France’s Charles de Gaulle is one of the few world leaders to voluntarily leave office when they became ill.
De Gaulle was 79, had prostate and mental health issues and was said to have behaved strangely during official duties.
He died the year after.
But political historians cannot easily recall other examples of sick leaders leaving their plum national offices.
Ronald Reagan, Winston Churchill, Leonid Brezhnev, Franklin Roosevelt, Menachim Begin and several other ill leaders, including, of course, Adolf Hitler, clung onto their positions.
Dr. Eric Williams, Trinidad and Tobago’s first Prime Minister, had late onset diabetics, of which he died – in office – in March 1981.
Biographer Dr. Selwyn Ryan said medical experts had variously described Williams as having mental health issues such as being bipolar, manic-depressive and paranoid.
Williams’ political colleagues were afraid to discuss his health, even when he was obviously dying.
The maximum leader did not name a successor.
All the successive T&T leaders have faced queries about their health and well-being.
But the concerns about Dr. Keith Rowley are arguably the most profound and deep-rooted.
Rowley, mere months short of 67, has belatedly admitted that he has serious health issues, but he wants them to remain a private matter.
He is taking an extended break from his job.
Notably, the three prior PNM Prime Ministers – Williams, George Chambers and Patrick Manning – died at age 69.
In 11 months, Rowley has travelled abroad on 10 occasions, probably leaving stand-in Prime Minister Colm Imbert to insist that he is due “a well-deserved vacation.”
Only political sycophants would agree that Rowley’s medical matters are a private concern.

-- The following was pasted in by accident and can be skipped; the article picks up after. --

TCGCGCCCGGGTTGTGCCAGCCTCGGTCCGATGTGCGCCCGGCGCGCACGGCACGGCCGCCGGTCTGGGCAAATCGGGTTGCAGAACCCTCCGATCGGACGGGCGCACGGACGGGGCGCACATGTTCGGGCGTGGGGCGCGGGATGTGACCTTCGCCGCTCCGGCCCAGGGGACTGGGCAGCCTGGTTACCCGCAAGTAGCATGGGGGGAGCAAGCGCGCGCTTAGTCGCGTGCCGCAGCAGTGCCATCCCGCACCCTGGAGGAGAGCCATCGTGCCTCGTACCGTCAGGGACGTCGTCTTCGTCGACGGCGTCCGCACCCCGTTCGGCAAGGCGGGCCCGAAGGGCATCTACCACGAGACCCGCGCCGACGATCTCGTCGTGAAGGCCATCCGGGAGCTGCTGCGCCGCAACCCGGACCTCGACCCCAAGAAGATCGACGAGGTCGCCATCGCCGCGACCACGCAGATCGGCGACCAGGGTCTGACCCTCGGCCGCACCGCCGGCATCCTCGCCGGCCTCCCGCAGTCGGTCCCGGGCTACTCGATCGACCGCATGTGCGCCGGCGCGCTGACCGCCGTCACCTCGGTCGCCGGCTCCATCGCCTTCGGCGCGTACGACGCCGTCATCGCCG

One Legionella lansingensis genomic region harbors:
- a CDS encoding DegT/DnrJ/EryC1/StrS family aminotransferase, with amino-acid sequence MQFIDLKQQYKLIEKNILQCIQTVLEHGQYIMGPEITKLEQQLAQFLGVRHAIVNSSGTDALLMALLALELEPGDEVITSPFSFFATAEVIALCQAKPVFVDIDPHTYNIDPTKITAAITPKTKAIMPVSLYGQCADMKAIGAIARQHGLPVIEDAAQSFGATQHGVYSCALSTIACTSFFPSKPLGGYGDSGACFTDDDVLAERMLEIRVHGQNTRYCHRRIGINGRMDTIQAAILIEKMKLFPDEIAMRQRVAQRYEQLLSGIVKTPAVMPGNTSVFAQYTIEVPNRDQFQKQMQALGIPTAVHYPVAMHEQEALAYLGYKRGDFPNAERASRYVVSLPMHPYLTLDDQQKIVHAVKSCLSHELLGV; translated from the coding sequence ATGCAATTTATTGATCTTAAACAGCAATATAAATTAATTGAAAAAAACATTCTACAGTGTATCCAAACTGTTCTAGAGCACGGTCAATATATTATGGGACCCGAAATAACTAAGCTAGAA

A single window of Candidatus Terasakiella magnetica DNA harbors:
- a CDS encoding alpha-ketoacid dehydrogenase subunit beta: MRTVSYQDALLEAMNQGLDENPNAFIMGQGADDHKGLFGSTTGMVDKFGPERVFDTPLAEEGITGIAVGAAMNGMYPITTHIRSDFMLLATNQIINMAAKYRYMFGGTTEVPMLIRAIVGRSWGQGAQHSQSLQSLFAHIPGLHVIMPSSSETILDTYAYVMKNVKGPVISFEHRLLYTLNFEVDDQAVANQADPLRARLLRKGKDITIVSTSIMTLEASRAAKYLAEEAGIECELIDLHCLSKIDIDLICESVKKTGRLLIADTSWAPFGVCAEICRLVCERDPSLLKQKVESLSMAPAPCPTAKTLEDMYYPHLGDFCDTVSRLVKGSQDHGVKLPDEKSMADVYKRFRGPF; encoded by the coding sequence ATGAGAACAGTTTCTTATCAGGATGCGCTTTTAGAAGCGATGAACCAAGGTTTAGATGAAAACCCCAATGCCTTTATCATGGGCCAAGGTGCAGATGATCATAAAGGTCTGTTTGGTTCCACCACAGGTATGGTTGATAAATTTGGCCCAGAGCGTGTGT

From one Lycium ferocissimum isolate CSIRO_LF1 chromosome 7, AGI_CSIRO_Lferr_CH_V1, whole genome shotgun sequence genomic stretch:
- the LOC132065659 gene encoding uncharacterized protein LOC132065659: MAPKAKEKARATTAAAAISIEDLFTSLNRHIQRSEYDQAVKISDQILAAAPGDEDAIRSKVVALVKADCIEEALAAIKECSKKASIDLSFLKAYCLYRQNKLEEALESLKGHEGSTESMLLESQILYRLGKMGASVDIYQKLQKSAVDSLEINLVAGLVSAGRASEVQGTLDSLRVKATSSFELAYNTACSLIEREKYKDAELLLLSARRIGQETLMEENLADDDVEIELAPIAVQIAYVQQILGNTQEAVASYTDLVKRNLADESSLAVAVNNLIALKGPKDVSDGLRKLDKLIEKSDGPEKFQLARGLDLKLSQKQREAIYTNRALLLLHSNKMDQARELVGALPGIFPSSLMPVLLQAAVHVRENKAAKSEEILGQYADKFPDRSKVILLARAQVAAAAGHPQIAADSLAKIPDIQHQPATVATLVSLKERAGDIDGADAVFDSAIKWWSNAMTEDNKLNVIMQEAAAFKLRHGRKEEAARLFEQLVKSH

In the United States, there is public revelation of the health card of the President, since he guides their collectively destiny and could summon his country to war.
Rowley’s health challenges raise relevant questions about whether he is capable of leading T&T, especially in the midst of a rage of social and economic issues.
Does he have the time and energy to focus on his critical job?
Are his thought processes sufficiently stable to allow him to make balanced and professional decisions?
Ryan’s massive 842-page tome is the only known extensive analysis of a T&T Prime Minister, and he provided some intriguing insights.
The scholar wrote that Williams acted “irrationally as a result of the psychiatric condition from which he was said to be suffering.”
He also stated that Williams was “an insecure, suggestible, paranoid, suspicious and emotionally unstable individual who had great difficulty handling human relations.”
Further, the biographer said of the ex-PM that he had “a seemingly incurable weakness for believing much of what was told and acting upon it in a paranoid way.”
None of this may be applicable to Rowley, although if his health files are kept private, there would be boundless speculation.
Of note, however, was that in 2009 Rowley received a scathing analysis from his then-leader Patrick Manning.
Manning intoned: “The minute you oppose my good friend, he gets very, very angry.
“And if you oppose him strongly, he becomes a raging bull.
“I have had to live with that for 12 years.”
Manning further declared: “I see hate… bitterness…acrimony and… a man completely out of control.”
Is Rowley’s temperament an issue now, with advancing age, greater workload and mounting health issues
In short, is he currently capable of leading Trinidad and Tobago?